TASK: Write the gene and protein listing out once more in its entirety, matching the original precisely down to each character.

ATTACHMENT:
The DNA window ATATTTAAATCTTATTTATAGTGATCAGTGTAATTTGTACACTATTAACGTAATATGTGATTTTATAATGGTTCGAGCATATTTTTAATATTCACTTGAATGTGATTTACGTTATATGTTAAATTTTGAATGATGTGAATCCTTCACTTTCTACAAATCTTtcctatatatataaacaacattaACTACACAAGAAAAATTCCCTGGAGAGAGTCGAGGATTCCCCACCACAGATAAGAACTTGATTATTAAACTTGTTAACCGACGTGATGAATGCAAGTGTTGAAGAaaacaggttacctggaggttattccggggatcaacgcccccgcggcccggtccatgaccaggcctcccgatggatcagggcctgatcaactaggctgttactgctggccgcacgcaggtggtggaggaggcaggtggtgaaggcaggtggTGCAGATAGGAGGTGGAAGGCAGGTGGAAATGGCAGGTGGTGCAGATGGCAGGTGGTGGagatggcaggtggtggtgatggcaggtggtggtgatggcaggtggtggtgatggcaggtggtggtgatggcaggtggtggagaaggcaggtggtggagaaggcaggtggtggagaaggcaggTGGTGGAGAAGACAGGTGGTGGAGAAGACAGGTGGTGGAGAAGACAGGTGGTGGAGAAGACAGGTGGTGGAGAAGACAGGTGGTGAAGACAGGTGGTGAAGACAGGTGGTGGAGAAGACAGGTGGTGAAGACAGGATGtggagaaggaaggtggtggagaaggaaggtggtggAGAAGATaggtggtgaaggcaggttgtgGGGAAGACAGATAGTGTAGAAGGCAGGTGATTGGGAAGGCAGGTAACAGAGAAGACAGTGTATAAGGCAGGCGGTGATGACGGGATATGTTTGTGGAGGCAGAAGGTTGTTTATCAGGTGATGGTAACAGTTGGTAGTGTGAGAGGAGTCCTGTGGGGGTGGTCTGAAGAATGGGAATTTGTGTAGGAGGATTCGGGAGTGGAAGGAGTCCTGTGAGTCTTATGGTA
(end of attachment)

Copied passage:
The DNA window ATATTTAAATCTTATTTATAGTGATCAGTGTAATTTGTACACTATTAACGTAATATGTGATTTTATAATGGTTCGAGCATATTTTTAATATTCACTTGAATGTGATTTACGTTATATGTTAAATTTTGAATGATGTGAATCCTTCACTTTCTACAAATCTTtcctatatatataaacaacattaACTACACAAGAAAAATTCCCTGGAGAGAGTCGAGGATTCCCCACCACAGATAAGAACTTGATTATTAAACTTGTTAACCGACGTGATGAATGCAAGTGTTGAAGAaaacaggttacctggaggttattccggggatcaacgcccccgcggcccggtccatgaccaggcctcccgatggatcagggcctgatcaactaggctgttactgctggccgcacgcaggtggtggaggaggcaggtggtgaaggcaggtggTGCAGATAGGAGGTGGAAGGCAGGTGGAAATGGCAGGTGGTGCAGATGGCAGGTGGTGGagatggcaggtggtggtgatggcaggtggtggtgatggcaggtggtggtgatggcaggtggtggtgatggcaggtggtggagaaggcaggtggtggagaaggcaggtggtggagaaggcaggTGGTGGAGAAGACAGGTGGTGGAGAAGACAGGTGGTGGAGAAGACAGGTGGTGGAGAAGACAGGTGGTGGAGAAGACAGGTGGTGAAGACAGGTGGTGAAGACAGGTGGTGGAGAAGACAGGTGGTGAAGACAGGATGtggagaaggaaggtggtggagaaggaaggtggtggAGAAGATaggtggtgaaggcaggttgtgGGGAAGACAGATAGTGTAGAAGGCAGGTGATTGGGAAGGCAGGTAACAGAGAAGACAGTGTATAAGGCAGGCGGTGATGACGGGATATGTTTGTGGAGGCAGAAGGTTGTTTATCAGGTGATGGTAACAGTTGGTAGTGTGAGAGGAGTCCTGTGGGGGTGGTCTGAAGAATGGGAATTTGTGTAGGAGGATTCGGGAGTGGAAGGAGTCCTGTGAGTCTTATGGTA